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Reconnaissance

Reconnaissance during the Korean War. (U.S. Air Force photo)

Reconnaissance during the Korean War. (U.S. Air Force photo)

Ground crew prepare to fit the RF-80 "Emma-Dee" with nose cameras as reconnaissance pilots  watch. (U.S. Air Force photo)

Ground crew prepare to fit the RF-80 "Emma-Dee" with nose cameras as reconnaissance pilots watch. (U.S. Air Force photo)

RF-51Ds flew reconnaissance missions at or near the front. The camera porthole is visible on the right bar of the national insignia. (U.S. Air Force photo)

RF-51Ds flew reconnaissance missions at or near the front. The camera porthole is visible on the right bar of the national insignia. (U.S. Air Force photo)

RB-26Cs carried cameras in the nose and in the fuselage behind the wings. (U.S. Air Force photo)

RB-26Cs carried cameras in the nose and in the fuselage behind the wings. (U.S. Air Force photo)

A few RF-80s received an experimental olive drab paint job to be less visible to communist MiG fighters. (U.S. Air Force photo)

A few RF-80s received an experimental olive drab paint job to be less visible to communist MiG fighters. (U.S. Air Force photo)

The jet-powered RB-45C supplemented the slower RB-29 for reconnaissance over “MiG Alley.” Only one RB-45 was lost, but communist fighters nearly shot down a number of others. (U.S. Air Force photo)

The jet-powered RB-45C supplemented the slower RB-29 for reconnaissance over “MiG Alley.” Only one RB-45 was lost, but communist fighters nearly shot down a number of others. (U.S. Air Force photo)

A few F-86 fighters were modified into RF-86 reconnaissance aircraft for dangerous unescorted missions over MiG Alley. Shown here in 1952, RF-86A "Honeybucket" was lost on a later mission. (U.S. Air Force photo)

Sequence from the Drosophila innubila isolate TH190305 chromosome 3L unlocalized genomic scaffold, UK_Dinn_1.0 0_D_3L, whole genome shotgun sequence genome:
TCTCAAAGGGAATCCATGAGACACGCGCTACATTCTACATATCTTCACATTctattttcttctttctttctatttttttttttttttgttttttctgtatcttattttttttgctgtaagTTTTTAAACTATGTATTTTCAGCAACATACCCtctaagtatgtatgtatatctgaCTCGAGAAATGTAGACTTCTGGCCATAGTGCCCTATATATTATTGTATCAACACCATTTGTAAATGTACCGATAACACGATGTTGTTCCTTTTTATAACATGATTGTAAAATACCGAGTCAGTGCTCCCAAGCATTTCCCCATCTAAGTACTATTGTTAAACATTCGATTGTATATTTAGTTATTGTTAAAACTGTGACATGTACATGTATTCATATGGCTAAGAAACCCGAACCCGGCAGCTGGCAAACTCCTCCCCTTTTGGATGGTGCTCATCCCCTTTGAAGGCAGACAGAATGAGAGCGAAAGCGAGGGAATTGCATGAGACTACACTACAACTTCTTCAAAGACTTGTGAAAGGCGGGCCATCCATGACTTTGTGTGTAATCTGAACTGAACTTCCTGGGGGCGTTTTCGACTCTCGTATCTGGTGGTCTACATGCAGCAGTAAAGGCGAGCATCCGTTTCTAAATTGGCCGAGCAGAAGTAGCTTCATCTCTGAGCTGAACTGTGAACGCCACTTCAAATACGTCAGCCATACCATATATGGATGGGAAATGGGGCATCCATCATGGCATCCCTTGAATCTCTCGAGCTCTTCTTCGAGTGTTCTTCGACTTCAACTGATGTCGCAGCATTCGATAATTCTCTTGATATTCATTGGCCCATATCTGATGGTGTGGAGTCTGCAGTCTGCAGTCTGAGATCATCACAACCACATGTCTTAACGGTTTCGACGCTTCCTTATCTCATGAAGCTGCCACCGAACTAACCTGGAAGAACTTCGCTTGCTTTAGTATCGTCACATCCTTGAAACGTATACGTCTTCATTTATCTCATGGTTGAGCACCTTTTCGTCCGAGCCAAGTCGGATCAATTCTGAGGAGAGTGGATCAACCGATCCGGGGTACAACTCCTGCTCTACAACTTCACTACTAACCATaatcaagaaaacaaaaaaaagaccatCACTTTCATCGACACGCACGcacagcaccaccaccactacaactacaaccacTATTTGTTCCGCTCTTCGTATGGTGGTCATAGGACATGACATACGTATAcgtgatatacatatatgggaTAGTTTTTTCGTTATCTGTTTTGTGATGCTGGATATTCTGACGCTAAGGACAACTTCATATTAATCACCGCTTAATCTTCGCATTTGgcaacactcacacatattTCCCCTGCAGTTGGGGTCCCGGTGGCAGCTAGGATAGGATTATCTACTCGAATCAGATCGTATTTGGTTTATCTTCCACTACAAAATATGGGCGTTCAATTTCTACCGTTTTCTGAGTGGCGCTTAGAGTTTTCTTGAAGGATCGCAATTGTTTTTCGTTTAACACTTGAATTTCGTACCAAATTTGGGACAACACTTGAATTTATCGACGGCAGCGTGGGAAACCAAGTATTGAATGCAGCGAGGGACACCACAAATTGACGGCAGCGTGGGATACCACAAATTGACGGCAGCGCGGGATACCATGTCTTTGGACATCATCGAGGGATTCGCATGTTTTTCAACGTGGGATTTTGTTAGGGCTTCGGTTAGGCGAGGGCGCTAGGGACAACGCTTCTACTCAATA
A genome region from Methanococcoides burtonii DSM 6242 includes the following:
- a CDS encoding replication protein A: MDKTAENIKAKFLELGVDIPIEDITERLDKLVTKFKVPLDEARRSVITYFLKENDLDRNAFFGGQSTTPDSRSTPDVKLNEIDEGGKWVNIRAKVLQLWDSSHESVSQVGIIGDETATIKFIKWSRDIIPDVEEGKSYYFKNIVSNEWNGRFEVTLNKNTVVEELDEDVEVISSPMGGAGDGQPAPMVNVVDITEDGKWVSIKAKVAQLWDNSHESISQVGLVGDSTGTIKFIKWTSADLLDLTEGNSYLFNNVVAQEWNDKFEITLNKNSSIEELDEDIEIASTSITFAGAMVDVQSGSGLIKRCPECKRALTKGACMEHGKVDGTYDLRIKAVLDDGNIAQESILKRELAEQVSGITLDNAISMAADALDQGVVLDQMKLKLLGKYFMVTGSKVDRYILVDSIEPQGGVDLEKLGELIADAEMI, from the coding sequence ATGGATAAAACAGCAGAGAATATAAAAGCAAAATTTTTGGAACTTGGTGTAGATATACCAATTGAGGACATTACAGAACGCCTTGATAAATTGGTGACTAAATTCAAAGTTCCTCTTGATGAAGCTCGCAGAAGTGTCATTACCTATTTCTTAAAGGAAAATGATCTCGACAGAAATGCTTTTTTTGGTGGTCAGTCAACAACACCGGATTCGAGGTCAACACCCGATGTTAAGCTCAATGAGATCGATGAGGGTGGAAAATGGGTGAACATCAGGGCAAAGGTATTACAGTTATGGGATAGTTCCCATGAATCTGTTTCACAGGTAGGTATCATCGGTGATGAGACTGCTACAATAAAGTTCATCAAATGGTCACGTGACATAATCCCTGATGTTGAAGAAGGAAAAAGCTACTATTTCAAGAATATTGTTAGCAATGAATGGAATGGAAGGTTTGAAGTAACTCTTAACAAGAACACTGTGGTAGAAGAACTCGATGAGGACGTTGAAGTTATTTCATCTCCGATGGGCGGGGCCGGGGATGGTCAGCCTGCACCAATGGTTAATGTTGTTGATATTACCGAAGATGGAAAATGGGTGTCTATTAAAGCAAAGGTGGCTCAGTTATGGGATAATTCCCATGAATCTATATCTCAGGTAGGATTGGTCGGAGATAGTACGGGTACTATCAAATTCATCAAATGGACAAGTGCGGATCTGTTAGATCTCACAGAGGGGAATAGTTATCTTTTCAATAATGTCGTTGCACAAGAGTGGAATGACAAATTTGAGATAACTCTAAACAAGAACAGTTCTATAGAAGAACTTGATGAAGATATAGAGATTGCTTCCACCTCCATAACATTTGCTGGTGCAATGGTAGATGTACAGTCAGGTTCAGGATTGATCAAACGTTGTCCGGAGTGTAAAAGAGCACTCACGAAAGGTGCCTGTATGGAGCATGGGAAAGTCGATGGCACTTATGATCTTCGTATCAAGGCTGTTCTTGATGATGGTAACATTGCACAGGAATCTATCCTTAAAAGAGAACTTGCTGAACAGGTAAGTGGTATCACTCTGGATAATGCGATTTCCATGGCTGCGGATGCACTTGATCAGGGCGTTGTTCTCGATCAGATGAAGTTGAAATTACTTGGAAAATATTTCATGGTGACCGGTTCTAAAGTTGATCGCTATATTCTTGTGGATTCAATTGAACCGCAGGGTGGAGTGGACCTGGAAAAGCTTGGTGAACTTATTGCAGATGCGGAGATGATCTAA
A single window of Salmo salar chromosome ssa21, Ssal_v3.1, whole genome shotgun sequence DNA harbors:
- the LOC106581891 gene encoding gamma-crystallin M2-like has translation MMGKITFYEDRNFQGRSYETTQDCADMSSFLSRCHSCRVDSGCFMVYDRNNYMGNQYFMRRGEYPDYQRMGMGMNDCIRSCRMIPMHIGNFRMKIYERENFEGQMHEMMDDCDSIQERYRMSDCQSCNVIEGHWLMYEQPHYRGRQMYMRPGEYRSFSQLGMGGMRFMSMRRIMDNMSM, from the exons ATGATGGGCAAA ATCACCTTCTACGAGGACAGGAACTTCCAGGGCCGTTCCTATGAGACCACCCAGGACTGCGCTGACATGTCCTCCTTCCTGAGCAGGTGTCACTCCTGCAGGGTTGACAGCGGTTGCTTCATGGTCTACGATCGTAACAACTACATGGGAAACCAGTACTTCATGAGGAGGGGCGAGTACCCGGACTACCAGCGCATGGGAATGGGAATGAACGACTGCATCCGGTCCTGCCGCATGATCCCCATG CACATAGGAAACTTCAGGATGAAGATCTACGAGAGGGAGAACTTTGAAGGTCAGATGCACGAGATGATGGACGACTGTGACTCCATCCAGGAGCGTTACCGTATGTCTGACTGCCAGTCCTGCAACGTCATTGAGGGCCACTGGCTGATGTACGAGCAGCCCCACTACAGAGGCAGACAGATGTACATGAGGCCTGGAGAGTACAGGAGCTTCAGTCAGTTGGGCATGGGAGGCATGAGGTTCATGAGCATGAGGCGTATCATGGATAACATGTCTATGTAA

A few F-86 fighters were modified into RF-86 reconnaissance aircraft for dangerous unescorted missions over MiG Alley. Shown here in 1952, RF-86A "Honeybucket" was lost on a later mission. (U.S. Air Force photo)

At great risk, an RF-80 pilot shot this remarkable low-level photo of the Suiho dam. (U.S. Air Force photo)

At great risk, an RF-80 pilot shot this remarkable low-level photo of the Suiho dam. (U.S. Air Force photo)

Reconnaissance during the Korean War. (U.S. Air Force photo)

Reconnaissance during the Korean War. (U.S. Air Force photo)

Copy of a letter to USAF reconnaissance pioneer Amron Katz confirming the predicted height of the Inchon sea wall. (U.S. Air Force photo)
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Copy of a letter to USAF reconnaissance pioneer Amron Katz confirming the predicted height of the Inchon sea wall. (U.S. Air Force photo)

Col. Karl “Pop” Polifka, whose efforts improved reconnaissance effectiveness in Korea. (U.S. Air Force photo)
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Col. Karl “Pop” Polifka, whose efforts improved reconnaissance effectiveness in Korea. (U.S. Air Force photo)

This post-strike photo of the Wonsan petroleum refinery shows 95 percent damage after B-29 bomber strikes in August 1950. (U.S. Air Force photo)
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This post-strike photo of the Wonsan petroleum refinery shows 95 percent damage after B-29 bomber strikes in August 1950. (U.S. Air Force photo)